Spokane Journal of Business

STA trolley proposal doesn’t track


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For years, lovable TV host Mr. Rogers would invite children to jump on board the trolley and go into the ‘land of make believe.’ The low-tech studio prop wasn’t six miles long and it didn’t cost taxpayers $72 million, but it was a journey full of valuable lessons.

Many Spokane residents may have experienced childhood flashbacks to those “beautiful days in the neighborhood” when Spokane Transit Authority officials recently announced plans for their own electric trolley. But even kindly Mr. Rogers would have trouble selling this proposal.

In a special election on April 28, voters in the STA service area (most of the populous portions of Spokane County) will decide whether to raise the sales tax rate from 8.7 percent to 9 percent—one of the highest figures in the state. If approved, the STA portion of the sales tax would jump 50 percent.

STA leaders say the “centerpiece” of their roughly $300 million tax plan is a $72 million, six-mile long electric trolley line. It’s also their most controversial proposal, and for good reason.

Officials want the electric trolley to run from Spokane Community College, through the Gonzaga and Riverpoint campuses, west through downtown to Browne’s Addition.

STA officials optimistically predict they will attract 880,000 riders per year. In addition to the expensive startup costs, the annual operating costs would be at least $4.1 million. That means taxpayers would be paying roughly $4.70 per electric trolley trip. The average STA bus costs taxpayers 20 percent less to operate.

Many of the trolley passengers would be former bus riders, meaning taxpayers would simply be paying more to move the same people.

Originally, officials wanted an electric trolley with overhead wires. But after public complaints, transit officials now say they want to either put electric charging pods into the pavement or use a claw arms atop the trolley to periodically grab power sources along the route.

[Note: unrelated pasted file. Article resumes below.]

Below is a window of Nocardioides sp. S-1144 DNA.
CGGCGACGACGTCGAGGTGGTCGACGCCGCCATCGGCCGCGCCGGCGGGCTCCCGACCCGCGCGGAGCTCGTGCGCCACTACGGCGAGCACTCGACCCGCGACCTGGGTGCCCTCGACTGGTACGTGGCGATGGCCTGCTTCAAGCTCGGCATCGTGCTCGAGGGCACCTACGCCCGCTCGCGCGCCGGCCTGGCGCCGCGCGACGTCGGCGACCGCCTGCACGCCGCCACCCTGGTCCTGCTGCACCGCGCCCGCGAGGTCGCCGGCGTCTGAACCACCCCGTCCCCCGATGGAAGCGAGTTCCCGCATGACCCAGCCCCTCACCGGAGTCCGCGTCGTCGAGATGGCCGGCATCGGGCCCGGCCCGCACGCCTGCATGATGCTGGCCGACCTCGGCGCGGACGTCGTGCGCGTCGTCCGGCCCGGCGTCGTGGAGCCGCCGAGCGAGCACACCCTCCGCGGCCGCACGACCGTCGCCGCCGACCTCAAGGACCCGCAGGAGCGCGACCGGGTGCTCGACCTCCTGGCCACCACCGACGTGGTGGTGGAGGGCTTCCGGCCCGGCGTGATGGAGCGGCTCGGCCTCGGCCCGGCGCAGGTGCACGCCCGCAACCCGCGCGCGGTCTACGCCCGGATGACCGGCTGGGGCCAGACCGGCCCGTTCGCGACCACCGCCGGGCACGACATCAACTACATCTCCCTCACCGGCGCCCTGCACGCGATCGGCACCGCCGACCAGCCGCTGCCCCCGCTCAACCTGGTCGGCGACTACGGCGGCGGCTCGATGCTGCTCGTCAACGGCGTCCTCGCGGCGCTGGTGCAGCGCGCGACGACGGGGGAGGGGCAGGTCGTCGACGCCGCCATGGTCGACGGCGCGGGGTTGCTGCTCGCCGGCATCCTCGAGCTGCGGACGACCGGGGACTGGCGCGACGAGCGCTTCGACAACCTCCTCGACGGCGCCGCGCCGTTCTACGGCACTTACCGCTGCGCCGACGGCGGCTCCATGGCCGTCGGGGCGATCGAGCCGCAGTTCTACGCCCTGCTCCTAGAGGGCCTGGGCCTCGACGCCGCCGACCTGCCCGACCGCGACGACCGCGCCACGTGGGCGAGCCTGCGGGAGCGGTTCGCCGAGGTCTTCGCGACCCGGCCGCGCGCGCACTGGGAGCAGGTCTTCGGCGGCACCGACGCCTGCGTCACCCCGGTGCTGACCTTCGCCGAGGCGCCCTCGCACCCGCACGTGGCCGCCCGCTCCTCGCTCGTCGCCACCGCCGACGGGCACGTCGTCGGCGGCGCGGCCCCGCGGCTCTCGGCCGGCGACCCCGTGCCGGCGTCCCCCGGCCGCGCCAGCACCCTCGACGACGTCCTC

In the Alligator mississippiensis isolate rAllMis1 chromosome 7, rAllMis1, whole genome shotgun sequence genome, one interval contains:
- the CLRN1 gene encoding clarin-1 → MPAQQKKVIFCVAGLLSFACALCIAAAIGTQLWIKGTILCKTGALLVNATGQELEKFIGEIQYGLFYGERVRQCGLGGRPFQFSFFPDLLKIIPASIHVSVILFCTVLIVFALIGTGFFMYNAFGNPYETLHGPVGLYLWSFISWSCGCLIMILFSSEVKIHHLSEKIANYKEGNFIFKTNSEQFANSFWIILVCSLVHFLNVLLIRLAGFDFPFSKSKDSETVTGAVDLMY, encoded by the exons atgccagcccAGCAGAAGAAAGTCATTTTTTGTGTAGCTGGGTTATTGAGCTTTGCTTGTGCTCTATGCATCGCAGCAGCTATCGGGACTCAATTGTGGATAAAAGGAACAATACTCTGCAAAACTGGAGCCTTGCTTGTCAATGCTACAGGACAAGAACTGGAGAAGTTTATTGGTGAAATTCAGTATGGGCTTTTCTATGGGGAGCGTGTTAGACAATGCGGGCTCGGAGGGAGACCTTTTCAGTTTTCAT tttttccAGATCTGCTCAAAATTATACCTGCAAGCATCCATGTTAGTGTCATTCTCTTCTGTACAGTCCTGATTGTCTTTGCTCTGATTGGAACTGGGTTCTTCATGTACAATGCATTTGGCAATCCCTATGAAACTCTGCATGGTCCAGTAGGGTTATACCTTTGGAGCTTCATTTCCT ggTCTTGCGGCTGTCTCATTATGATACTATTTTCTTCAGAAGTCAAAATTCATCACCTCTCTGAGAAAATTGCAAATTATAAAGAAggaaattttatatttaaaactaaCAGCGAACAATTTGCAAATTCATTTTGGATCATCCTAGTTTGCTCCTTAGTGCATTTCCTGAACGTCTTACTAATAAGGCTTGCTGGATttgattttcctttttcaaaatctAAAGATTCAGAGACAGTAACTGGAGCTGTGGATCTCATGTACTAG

Neither inductive bus system is currently made in the United States, which would make the Spokane trolley project ineligible to receive the federal money STA officials have promised.

Supporters also cheerfully claim the $72 million streetcar would lead to economic development. But experience tells us that is not likely to happen. 

In other cities that have built similar systems, local elected officials have had to make zoning changes and give away billions of tax dollars in incentives to spur development. Supporters admit the giveaways would be needed in Spokane as well. 

If there is a real transit need, STA officials could add more buses along the proposed trolley route. Or they could build a less-expensive Bus Rapid Transit (BRT) system, in place in other Northwest cities such as Eugene and Everett. Those systems were built for roughly $25 million to $30 million each.

Spokane taxpayers are already generous in the amount of money they give to STA. The transit authority receives more public tax revenue than the Spokane police or fire departments.

So why spend $72 million for so little benefit? STA officials have said it’s because the system would have a “coolness factor.” 

The goal of public transit is to move people from point A to point B as efficiently and safely as possible. The proposed electric trolley would give Spokane a super-high sales tax and do nothing more than add to our transit costs with no improvement in service. 

All the rosy promises to the contrary are truly a journey into the “land of make believe.”

Chris Cargill is the Eastern Washington director of the Washington Policy Center, an independent organization with offices in Spokane.

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